Turkish cuisine is vegetarian-friendly.
Although Turkish cuisine is known for being meat-heavy, most local restaurants carry a wide variety of vegetarian options. Some offer zeytinyagli dishes, which are vegetables in olive oil. All fish and kebab restaurants have meat-free mezes on their menu that include yoghurt, herbs, hummus and eggplant salad. You will find wide variety of vegetarian friendly food everywhere you go so vegetarian people don’t worry about this issue.
Turkey Has Four Seasons
There’s a common misconception that Turkey is a desert country that never sees snow. That’s not true. Turkey experiences all four seasons throughout the country. You’ll find snow in Istanbul from January to February, and hot temperatures in Fethiye in July.
Don’t Forget to Haggle
You can bargain the price down on many goods — and it’s actually expected in Turkey! Usually, the actual price of an item is half of the price that the seller quotes you.
Always carry cash.
Credit cards are widely accepted in major cities like Istanbul, Ankara and Izmir but many smaller towns and independent shops will require you to pay by cash. You’ll also need to carry change for taxi fares, tipping waiters (so that it goes to them directly) and public bathrooms.
Street cats and dogs are Common.
Turkey is filled with dogs and cats, maybe more so than people. You’ll find stray animals on the street in every city you visit in Turkey. There are over 150 stray cats at the historical Ephesus. Why are there so many stray animals in the country? Because of an unspoken rule. The Turkish people follow this rule, offering stray animals food, temporary shelter, and water.
Don’t drink tap water.
The quality of tap water varies from region to region but it’s not used for drinking purposes in any part of the country. However, it’s okay to use it to cook food, make tea after boiling it and brush your teeth, as long as you don’t swallow the water. Filtration systems are in place in big cities but locals still choose not to drink tap water just to be on the safe side.
Greetings are done by kissing both the cheeks.
In Turkey, handshakes are reserved for strangers. You greet your friends with kisses on the cheek, much like you would in France or Eastern Europe. Sometimes, people combine the two and use your handshake to pull you in for the kisses.
Be careful when crossing the street.
Traffic in Turkey is notorious for cars but it’s no easy feat for pedestrians either. The pedestrian crossing doesn’t mean much, so don’t expect any car to stop for you when you’re walking to the other side. The safest way to cross a street is at the traffic light but, even then, it’s wise to check that the cars are definitely at a standstill.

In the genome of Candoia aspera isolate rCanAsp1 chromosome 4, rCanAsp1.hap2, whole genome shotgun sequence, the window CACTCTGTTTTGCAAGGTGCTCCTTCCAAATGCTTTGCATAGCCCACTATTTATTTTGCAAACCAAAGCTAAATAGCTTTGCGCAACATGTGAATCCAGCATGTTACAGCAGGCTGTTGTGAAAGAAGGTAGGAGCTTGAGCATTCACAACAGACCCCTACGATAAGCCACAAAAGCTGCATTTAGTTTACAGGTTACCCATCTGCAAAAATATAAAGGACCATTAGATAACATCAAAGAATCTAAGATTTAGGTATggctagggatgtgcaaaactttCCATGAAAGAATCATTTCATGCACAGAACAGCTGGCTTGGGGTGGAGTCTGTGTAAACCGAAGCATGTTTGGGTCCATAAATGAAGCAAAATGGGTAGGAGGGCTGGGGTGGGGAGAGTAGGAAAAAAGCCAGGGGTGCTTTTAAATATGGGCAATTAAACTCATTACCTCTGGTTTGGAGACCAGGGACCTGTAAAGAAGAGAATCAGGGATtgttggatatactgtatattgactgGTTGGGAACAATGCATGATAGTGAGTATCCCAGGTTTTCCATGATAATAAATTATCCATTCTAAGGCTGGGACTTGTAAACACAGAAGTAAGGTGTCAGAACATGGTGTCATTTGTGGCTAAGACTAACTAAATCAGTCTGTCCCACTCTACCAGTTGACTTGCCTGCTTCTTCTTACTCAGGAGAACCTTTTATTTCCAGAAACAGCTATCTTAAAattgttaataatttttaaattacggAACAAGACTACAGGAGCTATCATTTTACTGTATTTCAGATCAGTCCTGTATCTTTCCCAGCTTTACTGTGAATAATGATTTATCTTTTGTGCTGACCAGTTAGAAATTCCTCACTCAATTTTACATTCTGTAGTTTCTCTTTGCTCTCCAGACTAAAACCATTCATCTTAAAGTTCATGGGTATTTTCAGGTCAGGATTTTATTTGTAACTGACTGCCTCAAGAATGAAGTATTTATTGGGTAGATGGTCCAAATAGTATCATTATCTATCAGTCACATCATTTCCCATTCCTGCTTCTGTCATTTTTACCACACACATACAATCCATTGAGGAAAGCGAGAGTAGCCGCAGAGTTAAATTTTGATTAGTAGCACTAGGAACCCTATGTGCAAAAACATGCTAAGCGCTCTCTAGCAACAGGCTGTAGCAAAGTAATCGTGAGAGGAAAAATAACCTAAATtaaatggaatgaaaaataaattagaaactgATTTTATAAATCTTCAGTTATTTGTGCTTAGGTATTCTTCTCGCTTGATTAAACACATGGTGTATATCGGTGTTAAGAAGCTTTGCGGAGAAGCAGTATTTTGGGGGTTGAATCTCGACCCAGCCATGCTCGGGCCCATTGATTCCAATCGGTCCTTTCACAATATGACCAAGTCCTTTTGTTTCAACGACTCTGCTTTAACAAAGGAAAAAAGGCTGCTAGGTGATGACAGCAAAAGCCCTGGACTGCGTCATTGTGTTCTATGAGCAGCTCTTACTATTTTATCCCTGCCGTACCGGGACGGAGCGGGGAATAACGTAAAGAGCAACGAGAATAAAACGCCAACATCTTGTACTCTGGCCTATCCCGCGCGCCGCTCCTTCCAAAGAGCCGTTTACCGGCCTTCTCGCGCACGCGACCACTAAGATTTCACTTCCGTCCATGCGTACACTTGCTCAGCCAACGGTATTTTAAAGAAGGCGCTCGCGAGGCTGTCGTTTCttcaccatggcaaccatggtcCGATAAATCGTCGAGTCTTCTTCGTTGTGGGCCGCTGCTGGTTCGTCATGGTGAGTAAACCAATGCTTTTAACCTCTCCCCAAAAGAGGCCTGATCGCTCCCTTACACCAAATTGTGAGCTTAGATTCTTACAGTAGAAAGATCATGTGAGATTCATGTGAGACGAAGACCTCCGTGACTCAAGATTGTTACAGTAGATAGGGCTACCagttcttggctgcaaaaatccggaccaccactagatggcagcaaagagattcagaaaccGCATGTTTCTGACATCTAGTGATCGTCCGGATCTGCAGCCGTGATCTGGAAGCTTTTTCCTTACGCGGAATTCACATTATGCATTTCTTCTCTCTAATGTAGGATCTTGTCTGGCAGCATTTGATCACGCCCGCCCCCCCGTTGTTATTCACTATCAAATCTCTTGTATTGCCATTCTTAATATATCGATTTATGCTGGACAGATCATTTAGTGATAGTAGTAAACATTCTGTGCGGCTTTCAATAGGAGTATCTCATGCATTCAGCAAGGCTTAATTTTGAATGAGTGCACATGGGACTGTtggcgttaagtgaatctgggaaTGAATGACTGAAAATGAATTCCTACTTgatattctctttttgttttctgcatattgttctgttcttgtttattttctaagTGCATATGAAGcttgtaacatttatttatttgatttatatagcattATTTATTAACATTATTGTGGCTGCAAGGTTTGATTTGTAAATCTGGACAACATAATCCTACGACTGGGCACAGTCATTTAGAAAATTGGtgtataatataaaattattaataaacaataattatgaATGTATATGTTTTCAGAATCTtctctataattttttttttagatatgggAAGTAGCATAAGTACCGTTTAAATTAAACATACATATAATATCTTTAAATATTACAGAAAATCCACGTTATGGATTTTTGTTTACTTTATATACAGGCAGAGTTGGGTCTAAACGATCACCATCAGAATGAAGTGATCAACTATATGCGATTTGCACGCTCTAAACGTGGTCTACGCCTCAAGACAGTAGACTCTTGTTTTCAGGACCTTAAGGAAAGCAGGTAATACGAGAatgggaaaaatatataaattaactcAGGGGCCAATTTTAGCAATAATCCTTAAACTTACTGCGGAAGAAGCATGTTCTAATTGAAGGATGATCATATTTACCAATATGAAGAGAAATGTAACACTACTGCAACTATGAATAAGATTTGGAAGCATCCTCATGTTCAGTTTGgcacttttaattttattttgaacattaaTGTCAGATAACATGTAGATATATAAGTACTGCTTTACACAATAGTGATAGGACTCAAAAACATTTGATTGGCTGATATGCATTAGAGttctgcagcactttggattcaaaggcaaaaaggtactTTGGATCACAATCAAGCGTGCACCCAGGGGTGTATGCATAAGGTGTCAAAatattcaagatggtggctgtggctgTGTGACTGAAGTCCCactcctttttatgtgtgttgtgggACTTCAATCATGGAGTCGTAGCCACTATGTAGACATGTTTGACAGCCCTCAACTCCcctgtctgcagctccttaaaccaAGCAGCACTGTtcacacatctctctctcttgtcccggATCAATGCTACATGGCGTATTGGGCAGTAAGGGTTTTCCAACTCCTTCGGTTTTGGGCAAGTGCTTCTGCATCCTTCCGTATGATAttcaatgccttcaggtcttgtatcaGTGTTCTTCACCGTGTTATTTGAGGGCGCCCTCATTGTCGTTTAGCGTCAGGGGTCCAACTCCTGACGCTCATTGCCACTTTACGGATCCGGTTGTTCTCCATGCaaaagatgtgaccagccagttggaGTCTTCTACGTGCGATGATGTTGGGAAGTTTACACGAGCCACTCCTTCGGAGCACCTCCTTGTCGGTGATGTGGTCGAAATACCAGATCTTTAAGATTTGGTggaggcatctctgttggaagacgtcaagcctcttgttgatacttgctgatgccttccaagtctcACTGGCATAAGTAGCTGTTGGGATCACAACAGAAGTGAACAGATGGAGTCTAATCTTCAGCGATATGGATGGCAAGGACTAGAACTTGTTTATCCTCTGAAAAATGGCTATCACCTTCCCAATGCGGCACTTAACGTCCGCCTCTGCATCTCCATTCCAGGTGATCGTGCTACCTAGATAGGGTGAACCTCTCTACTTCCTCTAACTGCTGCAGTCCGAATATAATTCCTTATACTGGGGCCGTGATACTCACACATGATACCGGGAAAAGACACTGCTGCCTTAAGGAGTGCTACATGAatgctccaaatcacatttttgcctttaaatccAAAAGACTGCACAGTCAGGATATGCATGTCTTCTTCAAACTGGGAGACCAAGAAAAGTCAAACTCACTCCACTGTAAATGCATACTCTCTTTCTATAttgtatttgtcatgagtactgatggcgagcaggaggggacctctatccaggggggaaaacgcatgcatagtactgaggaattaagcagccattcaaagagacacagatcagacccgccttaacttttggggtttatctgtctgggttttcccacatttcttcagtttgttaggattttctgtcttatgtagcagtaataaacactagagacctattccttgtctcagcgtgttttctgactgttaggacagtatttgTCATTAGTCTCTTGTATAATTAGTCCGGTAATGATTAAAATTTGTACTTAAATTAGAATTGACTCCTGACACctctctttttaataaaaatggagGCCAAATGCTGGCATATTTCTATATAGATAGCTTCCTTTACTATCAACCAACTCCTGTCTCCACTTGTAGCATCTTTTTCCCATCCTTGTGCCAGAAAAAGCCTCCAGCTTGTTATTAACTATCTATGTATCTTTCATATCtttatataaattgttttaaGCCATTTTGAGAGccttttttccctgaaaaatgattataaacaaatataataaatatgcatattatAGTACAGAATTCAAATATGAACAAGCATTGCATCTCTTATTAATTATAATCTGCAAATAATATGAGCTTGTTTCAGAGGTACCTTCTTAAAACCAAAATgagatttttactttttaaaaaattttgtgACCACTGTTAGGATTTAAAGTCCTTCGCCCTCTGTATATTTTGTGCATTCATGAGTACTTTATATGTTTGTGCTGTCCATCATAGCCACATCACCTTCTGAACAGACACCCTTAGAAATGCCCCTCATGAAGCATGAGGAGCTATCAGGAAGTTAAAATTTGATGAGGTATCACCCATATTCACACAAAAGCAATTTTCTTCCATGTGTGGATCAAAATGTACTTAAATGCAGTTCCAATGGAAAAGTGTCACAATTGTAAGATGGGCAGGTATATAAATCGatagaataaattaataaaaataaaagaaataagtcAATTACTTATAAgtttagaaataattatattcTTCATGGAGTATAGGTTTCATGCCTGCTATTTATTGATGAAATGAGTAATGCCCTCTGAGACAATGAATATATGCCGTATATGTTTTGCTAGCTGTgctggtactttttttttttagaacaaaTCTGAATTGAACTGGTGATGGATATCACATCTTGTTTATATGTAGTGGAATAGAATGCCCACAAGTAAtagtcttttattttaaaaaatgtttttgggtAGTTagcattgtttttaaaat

Museums are closed on Mondays
As a rule of thumb, many museums in Turkey are closed on Monday. These include popular museums in Istanbul such as SALT Galata (which is a must-visit, btw!), Dolmabahçe Palace, the Istanbul Museum of Modern Art, Pera Museum, İstanbul Toy Museum and more. If you’re traveling to Ankara, the Anıtkabir (Ataturk’s tomb) is also closed on Monday.
Public displays of affection are frowned upon.
Seeing a couple kissing passionately on the street is quite uncommon in Turkey, even in liberal neighbourhoods. Holding hands is OK, but do it with a side of caution if in a conservative area. Most public declarations of affection will be noticed but those between LGBT couples might especially be frowned upon.
Turkish Charm beyond Istanbul
When planning your itinerary, look further than Istanbul and the more common historical sites. Turkey has a variety of landscapes to explore, from the hiking routes of Lycia and the valleys of the Black Sea region to the fairy chimneys in Cappadocia and the largest lake, Van Golu, in the southeast. Different seasons call for different nature tours, so make sure to check the weather beforehand and plan accordingly.
Tea is a sign of hospitality
Turkish food isn’t the only delicious thing in the country. They have many exquisite drinks, and black tea is a soothing treat that you’ll quickly become obsessed with. Turkish people are constantly offering tea. It’s a hospitality custom in the country that is meant to welcome guests.
Using Traditional Squat Toilets
If you’re only visiting Istanbul, you might not even come across these traditional toilets. However, if you’re bound to set off beyond the city, you’re likely to find yourself in an unexpected squat challenge. These old-school toilets are very hygienic (if they are clean) and exist alongside modern-day toilets in many areas.